The Lost Art of Hitchhiking
Hitchhiking used to be my carrier of choice. It was cheap and no more dangerous than any other form of transport. Then something changed. Americans grew more isolated from each other and hitchhikers became synonymous with criminals, even though they were more likely to become the victim of a crime. Tom Robbins’ big-thumbed heroine Sissy Hankshaw not withstanding, in middle America’s mind giving someone a ride became tantamount to committing suicide. Nowadays, it’s a rare sight to see a thumb of any size asking for a ride on America’s highway.
So, how can I bring it alive for someone who has never been out there along the side of the road thumb up and hoping? You feel like Jack Kerouac. Living that line from the Woody Guthrie song that goes "As I walked down that ribbon of highway, I saw below me that endless valley…."
You notice the desolation of the prairie road which just goes on and on into the horizon. You head toward the mountains that look so close but take a good day’s ride to reach. At dusk, you hear sound of the lonesome whippoorwill. In midday, the relentless heat of the southwestern desert beats on your shoulders and on the eastern highways; the suffocating humidity of the east coast’s summer sends beads of sweat down the bridge of your nose.
The big eighteen-wheelers that zoom by nearly pulling you into their wake. A rainstorm that comes out of nowhere when there’s no shelter in sight and proceeds to split the sky in a light show from the gods that takes your breath away just before you reach the overpass.
Getting picked up by a biker driving a van with his disassembled Harley in the back. He took me home and then out drinking in a bar outside Toledo, Ohio where I scored umpteen million points on the pinball machine while his buddies drove their Harleys through the place. The farmer who didn’t pick me up and looked straight ahead as if I wasn’t there. Then there was the uptight family man with the "I Love Jesus" bumperstickers who gave me the finger as I stood on a ramp near Chicago’s stockyards. Or the teenage boys driving daddy’s car that drove by once and threw a full can of beer at my head. Then, on their second time around, they stopped and urged me to climb in.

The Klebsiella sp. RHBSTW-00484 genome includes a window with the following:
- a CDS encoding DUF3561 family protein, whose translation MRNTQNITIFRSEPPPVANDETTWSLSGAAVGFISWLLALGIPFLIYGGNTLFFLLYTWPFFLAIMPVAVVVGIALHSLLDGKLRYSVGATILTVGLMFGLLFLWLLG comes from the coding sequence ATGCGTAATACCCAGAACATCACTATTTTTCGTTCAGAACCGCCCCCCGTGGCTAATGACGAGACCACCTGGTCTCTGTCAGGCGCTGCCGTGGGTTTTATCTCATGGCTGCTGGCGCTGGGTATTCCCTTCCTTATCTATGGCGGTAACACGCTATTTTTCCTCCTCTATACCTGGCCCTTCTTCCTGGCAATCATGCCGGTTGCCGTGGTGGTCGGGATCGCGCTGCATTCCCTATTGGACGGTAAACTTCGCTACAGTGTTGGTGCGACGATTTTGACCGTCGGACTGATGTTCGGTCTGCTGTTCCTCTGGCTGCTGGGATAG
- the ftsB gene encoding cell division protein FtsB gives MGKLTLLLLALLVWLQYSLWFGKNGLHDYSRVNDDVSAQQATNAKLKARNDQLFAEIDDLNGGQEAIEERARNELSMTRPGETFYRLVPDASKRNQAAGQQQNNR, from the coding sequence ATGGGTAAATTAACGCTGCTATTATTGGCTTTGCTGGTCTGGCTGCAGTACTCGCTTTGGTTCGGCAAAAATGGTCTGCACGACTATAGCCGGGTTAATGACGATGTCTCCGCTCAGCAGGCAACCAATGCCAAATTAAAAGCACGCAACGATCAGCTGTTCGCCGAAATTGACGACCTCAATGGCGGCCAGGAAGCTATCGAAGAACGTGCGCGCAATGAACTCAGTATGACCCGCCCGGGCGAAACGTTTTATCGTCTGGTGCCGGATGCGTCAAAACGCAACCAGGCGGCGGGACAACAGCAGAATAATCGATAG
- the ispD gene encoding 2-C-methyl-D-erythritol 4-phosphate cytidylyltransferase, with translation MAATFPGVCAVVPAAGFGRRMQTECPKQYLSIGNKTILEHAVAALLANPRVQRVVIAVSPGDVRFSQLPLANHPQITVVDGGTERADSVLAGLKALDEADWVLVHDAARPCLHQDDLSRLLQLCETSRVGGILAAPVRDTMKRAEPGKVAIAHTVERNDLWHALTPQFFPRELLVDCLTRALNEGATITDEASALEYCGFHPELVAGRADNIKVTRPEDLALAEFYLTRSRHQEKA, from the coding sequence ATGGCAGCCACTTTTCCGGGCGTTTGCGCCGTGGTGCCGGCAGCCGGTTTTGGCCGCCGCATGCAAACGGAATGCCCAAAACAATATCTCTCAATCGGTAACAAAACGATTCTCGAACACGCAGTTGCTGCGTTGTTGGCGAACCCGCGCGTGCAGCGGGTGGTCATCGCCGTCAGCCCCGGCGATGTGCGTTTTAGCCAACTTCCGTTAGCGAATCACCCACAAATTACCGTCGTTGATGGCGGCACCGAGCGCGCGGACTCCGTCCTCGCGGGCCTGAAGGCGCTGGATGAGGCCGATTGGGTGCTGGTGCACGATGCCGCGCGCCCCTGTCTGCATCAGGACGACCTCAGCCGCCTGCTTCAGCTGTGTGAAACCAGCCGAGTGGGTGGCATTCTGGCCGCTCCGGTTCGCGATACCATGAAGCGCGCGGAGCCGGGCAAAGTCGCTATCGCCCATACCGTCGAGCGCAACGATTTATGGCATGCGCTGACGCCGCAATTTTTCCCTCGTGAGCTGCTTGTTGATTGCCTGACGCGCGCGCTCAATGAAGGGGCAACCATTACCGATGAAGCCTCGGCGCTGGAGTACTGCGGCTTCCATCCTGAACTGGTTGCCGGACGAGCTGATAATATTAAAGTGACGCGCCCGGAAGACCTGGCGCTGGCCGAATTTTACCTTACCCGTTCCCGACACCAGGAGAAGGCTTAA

A nurse who took me home and slept with me that night and the guy with the poodle who tried to. Once, sleeping by the side of the road near Oklahoma City I awoke in the morning to find an Apache girl at my side. Only trying to keep warm, she said, and keep the snakes away.
Two junkies who picked me up near Pueblo, Colorado and were heading to Midland, Texas, man, to score a quarter ounce of Mexican mud heroin. Two pretty teenage girls on their way to Milwaukee from Chicago who wanted me to buy beer for them. We drank until all three of us were so drunk we couldn’t drive.
The car of Jesus freaks in Tennessee who slowed down like they were going to give me a ride then, after running a quarter mile to their car, they gave me some tracts and pulled away.
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One June day in the late 1970s Doreen, Bonita, and I headed up to Eugene, Oregon from Berkeley with our sleeping bags, 75 dollars, a good-sized stash, and our backpacks for a rock festival. We arrived at the end of University Avenue in Berkeley right before the I-80 bridge at 8:30 in the morning and claimed our spot amongst the dozen or so hitchhikers already there. We didn’t get on the road until noon. But then we rolled straight on through to just south of Sacramento. The exit ramp we stood on there was one of those that seemed to be built for the private use of some rancher. No town could be seen in any direction on a horizon flatter than a tabletop and no cars traveled on the one road headed off to the east.